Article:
Originally Posted by Jeff Kirvin
But again, you're making a strawman argument. 99% of the time, the device isn't going to reset when you turn it on to jot something down. It's instant on, just like other Palms.


Yeah, but 99% of the time, the device will not drains itself out of juice either.

Quote:
Originally Posted by Jeff Kirvin
No, I expect them to get it right the first time. Stick to the rules, ferret out the bugs, and nobody gets hurt.


Not true. Everybody get hurt. The end-user has to endure a less than ideal experience. The developer has to waste time recoding their software. And PalmOne get less sales because fewer people will upgrade.

Quote:
Originally Posted by Jeff Kirvin
Did you read or listen to a word I said?
If it (Lifedrive) had RAM, it wouldn't be able to survive a dead battery.


Yeah, but it wouldn't have to access the HD as often and with a 1660 mAh battery, it would last a long time. The Tungsten C has an almost similar capcity battery (1800 mah if I am not wrong) and it's last a long time even with intermitent use of Wifi. And there are other solutions to dead battery, they could do the PPC solution - a lithium battery like those on motherboards to save the data until the next charge. And of course, user-replaceable batteries.
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Old 06-08-2005, 05:29 PM   #27
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Quote:
Originally Posted by GadgetGuru
Yeah, but does anyone knows about the warm reset solution? Few people do, so do you expect newbies to know? And if its a Lifedrive, you wouldn't even know its still booting up, if you see it stucked for say 30-seconds or more , many people would thought that the device is frozen and press the reset again..


How to do a warm reset is in the manual. And how did these hypothetical newbies learn to do a hard reset? Is it instinctive?

To borrow Dmitry's .sig:

if (!clue) {
RTFM()
}

Quote:
Originally Posted by GadgetGuru
Not true. Everybody get hurt.


So let me get this straight. You're saying the users get hurt if the developers don't follow the rules and write stable code to begin with? I'm sorry, I can't support that. Developers have an obligation to write stable code, and the OS must run it as per the rules. I don't expect any OS to run any darn fool buggy crap that's thrown at it with no problems.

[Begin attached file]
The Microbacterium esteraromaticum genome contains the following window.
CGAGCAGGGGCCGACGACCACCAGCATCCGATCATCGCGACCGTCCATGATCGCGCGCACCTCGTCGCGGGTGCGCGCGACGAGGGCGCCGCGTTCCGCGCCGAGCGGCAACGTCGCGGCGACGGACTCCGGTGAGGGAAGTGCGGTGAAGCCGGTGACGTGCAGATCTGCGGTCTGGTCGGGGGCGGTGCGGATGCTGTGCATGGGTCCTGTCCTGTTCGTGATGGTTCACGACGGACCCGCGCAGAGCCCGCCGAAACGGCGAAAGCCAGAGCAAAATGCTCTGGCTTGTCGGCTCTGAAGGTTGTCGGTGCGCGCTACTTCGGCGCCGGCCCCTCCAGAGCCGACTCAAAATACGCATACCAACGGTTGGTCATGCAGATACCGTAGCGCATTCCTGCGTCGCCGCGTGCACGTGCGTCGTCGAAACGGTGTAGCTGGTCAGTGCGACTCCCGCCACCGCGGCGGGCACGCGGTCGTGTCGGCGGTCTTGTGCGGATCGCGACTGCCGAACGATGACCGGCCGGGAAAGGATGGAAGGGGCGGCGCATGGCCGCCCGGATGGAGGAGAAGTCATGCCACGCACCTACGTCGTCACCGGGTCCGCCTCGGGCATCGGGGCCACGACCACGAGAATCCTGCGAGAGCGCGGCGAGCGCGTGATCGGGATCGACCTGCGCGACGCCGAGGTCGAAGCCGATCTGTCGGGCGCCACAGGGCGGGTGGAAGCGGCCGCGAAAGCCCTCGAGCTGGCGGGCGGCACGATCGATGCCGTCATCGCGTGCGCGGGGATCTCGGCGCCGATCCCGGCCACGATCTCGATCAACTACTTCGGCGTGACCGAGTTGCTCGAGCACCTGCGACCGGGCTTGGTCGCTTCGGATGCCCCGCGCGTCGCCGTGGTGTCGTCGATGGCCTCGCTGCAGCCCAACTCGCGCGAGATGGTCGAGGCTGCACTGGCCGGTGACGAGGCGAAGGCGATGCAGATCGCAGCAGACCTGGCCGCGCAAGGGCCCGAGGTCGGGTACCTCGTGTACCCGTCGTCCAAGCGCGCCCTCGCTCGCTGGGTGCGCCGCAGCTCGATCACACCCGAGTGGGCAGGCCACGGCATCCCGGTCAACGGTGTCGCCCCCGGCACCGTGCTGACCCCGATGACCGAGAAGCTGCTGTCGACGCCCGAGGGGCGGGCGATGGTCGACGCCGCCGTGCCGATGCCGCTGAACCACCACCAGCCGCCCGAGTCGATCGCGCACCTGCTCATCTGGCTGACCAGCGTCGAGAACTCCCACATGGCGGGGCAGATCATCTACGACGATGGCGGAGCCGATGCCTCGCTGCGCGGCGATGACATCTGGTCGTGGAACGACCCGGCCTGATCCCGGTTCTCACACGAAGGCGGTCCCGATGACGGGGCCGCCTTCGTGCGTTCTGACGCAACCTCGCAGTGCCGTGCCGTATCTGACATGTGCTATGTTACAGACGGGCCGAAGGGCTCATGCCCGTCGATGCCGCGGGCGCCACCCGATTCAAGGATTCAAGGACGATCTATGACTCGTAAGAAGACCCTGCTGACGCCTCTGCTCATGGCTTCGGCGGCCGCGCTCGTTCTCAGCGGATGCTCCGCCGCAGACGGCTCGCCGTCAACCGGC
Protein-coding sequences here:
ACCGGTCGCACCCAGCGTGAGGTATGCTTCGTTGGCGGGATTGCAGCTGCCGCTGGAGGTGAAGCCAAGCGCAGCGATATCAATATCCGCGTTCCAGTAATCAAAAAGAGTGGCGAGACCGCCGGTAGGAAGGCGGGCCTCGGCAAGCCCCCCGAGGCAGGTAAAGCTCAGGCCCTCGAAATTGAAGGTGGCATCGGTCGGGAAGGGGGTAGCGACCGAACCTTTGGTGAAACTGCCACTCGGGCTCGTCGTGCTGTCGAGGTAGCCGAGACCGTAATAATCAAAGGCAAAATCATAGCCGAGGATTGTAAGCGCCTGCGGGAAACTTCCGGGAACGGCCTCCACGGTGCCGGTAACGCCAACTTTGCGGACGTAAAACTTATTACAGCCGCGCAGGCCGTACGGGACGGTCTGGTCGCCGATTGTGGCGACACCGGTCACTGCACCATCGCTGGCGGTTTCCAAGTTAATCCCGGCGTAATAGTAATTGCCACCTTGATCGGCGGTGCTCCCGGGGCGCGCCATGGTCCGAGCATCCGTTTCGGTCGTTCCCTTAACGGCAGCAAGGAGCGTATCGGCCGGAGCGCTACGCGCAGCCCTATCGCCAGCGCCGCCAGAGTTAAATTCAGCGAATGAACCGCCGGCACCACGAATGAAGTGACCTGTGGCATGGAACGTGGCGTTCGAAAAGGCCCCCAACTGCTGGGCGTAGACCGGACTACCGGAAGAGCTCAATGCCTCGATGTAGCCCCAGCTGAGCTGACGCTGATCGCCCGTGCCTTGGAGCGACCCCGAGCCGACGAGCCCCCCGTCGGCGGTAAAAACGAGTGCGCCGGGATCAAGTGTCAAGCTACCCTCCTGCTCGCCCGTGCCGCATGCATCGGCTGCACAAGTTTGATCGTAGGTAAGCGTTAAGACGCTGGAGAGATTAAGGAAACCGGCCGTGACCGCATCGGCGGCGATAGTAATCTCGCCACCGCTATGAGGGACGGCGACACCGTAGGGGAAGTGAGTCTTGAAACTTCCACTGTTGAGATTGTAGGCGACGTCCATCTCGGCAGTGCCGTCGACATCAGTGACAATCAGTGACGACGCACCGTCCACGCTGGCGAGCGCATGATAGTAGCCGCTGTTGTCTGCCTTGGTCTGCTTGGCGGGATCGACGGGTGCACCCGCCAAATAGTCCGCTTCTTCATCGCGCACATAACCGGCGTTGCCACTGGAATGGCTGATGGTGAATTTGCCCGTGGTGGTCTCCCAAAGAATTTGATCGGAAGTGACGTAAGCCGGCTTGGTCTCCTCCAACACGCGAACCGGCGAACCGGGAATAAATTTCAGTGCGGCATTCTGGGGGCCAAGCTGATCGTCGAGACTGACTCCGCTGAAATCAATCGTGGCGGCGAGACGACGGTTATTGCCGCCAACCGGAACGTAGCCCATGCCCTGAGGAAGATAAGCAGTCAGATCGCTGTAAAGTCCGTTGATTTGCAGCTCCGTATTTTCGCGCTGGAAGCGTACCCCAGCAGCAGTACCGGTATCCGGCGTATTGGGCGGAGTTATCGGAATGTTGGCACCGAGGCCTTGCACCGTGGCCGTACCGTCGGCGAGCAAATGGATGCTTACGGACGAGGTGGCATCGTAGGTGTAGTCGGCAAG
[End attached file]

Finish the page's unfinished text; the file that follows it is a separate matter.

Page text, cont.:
Quote:
Originally Posted by GadgetGuru
Yeah, but it wouldn't have to access the HD as often and with a 1660 mAh battery, it would last a long time. The Tungsten C has an almost similar capcity battery (1800 mah if I am not wrong) and it's last a long time even with intermitent use of Wifi. And there are other solutions to dead battery, they could do the PPC solution - a lithium battery like those on motherboards to save the data until the next charge. And of course, user-replaceable batteries.


And again, that submarine would fly a lot better if it had wings and a jet engine.

You're completely missing the point. It doesn't matter how big a battery you put in it. Regular people used to the way cell phones work will not accept data loss on a dead battery.

NVFS is necessary. Deal with it.

And FYI, Windows Mobile is doing the exact same thing with persistent storage in WM 5.0. This is the new normal. Adapt or perish.

Edit: Crimeny! You guys are making me sound like Surur accuses me of sounding! Agh!

Last edited by Jeff Kirvin : 06-08-2005 at 05:47 PM.
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Old 06-08-2005, 05:30 PM   #28
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Ah, but it doesn't really work that way. Until WM5 (which works almost exactly like NVFS), if you let the battery on your PPC go dead, you lose all your PIM data, your registry and any applications (today themes, plugins, etc.) that had to be installed in RAM.

Really? Mmmm, I must admit that as I don't have a PPC I don't know, but my friend has never had any trouble with that stuff. Maybe there's some sort of extra hack he's using...?


Quote:
Originally Posted by Jeff Kirvin